Midnight In Paris quietly arrived in Sarasota today at the Burns Court Cinema, a small film venue that books mostly indies, art, and an occasional foreign film. This was very fortunate for me, as this film, directed and written by Woody Allen, wasn’t booked at either of Sarasota’s big film chain multiplexes. The hall in which I watched the film was indeed small – 10 rows of four seats on each side of a center aisle. Your basic 80-seater.
As for Paris, I’ve been there three times. I’ve walked its streets like a true boulevardier. I’ve stretched a thimbleful of coffee into a few hours of people watching on the sidewalk cafe at the Deux Magots on the Left Bank, and I’ve even been aboard one of those glass enclosed tour boats (Bateaux-mouches) that slowly make their way up and down the Seine River for a romantic dinner cruise with my main squeeze at the time. In short, Paris, the city of lights, is a very romantic city, especially the Rue Cler neighborhood that I usually stay in. As Ernest Hemingway once said,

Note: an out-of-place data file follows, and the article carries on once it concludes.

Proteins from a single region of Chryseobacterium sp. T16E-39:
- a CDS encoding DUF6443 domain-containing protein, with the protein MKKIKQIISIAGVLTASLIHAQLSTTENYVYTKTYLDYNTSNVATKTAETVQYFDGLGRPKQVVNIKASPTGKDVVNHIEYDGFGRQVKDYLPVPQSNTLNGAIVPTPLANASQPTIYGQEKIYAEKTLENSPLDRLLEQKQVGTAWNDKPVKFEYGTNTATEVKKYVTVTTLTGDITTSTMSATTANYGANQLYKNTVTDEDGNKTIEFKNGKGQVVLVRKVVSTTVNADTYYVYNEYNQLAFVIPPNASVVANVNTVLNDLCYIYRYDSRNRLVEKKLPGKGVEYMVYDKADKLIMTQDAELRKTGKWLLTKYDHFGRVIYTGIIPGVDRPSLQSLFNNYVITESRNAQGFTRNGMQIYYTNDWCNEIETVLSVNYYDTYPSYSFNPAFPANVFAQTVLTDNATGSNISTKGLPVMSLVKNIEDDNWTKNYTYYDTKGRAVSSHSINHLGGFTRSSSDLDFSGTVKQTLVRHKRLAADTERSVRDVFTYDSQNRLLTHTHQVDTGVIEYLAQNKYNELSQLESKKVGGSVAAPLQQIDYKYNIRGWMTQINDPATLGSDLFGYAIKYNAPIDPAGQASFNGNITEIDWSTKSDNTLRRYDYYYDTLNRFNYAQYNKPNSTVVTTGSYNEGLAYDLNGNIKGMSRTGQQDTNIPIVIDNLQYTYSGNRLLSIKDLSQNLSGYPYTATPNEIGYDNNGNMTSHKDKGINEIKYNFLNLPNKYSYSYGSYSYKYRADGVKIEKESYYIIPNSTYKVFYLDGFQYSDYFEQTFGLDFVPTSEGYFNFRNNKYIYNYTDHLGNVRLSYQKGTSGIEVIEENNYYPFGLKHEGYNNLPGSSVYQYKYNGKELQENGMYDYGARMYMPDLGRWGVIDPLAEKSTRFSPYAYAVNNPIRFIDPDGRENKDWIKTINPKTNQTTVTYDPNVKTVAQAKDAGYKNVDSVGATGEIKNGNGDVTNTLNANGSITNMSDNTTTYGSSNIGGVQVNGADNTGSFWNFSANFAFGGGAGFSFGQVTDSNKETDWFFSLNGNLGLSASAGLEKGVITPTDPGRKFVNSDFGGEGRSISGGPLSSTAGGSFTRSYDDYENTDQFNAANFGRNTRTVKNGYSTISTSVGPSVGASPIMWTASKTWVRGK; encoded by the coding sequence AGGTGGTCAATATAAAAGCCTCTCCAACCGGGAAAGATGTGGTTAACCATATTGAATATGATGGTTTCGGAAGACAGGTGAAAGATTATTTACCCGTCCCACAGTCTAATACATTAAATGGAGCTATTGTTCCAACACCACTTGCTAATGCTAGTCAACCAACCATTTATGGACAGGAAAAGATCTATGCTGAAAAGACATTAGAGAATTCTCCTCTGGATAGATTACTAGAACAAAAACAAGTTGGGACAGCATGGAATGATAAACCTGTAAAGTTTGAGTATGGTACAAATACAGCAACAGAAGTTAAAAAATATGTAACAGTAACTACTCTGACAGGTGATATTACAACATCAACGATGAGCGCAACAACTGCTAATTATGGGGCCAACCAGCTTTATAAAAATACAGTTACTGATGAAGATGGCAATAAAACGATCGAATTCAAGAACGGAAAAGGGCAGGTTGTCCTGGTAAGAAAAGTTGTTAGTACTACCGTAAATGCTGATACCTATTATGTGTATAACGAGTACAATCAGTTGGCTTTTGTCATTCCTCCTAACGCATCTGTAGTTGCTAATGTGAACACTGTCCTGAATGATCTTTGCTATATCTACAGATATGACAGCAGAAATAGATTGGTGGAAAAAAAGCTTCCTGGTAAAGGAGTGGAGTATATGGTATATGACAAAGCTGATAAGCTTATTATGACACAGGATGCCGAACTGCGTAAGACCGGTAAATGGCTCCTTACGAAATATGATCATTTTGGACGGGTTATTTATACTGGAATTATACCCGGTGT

If you are lucky enough to have lived in Paris as a young man, then wherever you go for the rest of your life it stays with you, for Paris is a moveable feast.
While Woody’s Midnight In Paris might not qualify as a feast for either the palate or the senses, it is certainly worthy of being called a delightful and delicious cinematic pastry.
I wrote the above intro to this review before I actually saw the film. Little did I know the Woody would use the same Hemingway quote mere minutes into this film. Then again, I didn’t know that Hemingway himself would be a character portrayed by an actor in the film either.